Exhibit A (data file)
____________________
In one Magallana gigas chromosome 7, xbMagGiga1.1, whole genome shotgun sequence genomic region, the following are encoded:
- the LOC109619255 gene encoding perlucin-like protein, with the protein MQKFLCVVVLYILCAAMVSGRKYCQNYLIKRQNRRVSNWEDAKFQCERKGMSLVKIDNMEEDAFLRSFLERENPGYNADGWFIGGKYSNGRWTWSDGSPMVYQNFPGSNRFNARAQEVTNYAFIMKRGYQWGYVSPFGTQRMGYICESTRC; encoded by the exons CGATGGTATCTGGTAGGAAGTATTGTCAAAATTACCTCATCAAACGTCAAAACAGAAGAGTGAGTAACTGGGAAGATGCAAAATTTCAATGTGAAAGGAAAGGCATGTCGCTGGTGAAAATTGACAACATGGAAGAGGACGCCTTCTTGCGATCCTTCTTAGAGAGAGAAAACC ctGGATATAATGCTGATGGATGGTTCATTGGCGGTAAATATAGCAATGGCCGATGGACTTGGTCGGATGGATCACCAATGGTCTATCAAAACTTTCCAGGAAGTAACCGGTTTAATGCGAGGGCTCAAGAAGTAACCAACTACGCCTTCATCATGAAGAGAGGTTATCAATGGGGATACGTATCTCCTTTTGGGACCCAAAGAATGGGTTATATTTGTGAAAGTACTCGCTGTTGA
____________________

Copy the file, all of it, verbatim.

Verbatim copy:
In one Magallana gigas chromosome 7, xbMagGiga1.1, whole genome shotgun sequence genomic region, the following are encoded:
- the LOC109619255 gene encoding perlucin-like protein, with the protein MQKFLCVVVLYILCAAMVSGRKYCQNYLIKRQNRRVSNWEDAKFQCERKGMSLVKIDNMEEDAFLRSFLERENPGYNADGWFIGGKYSNGRWTWSDGSPMVYQNFPGSNRFNARAQEVTNYAFIMKRGYQWGYVSPFGTQRMGYICESTRC; encoded by the exons CGATGGTATCTGGTAGGAAGTATTGTCAAAATTACCTCATCAAACGTCAAAACAGAAGAGTGAGTAACTGGGAAGATGCAAAATTTCAATGTGAAAGGAAAGGCATGTCGCTGGTGAAAATTGACAACATGGAAGAGGACGCCTTCTTGCGATCCTTCTTAGAGAGAGAAAACC ctGGATATAATGCTGATGGATGGTTCATTGGCGGTAAATATAGCAATGGCCGATGGACTTGGTCGGATGGATCACCAATGGTCTATCAAAACTTTCCAGGAAGTAACCGGTTTAATGCGAGGGCTCAAGAAGTAACCAACTACGCCTTCATCATGAAGAGAGGTTATCAATGGGGATACGTATCTCCTTTTGGGACCCAAAGAATGGGTTATATTTGTGAAAGTACTCGCTGTTGA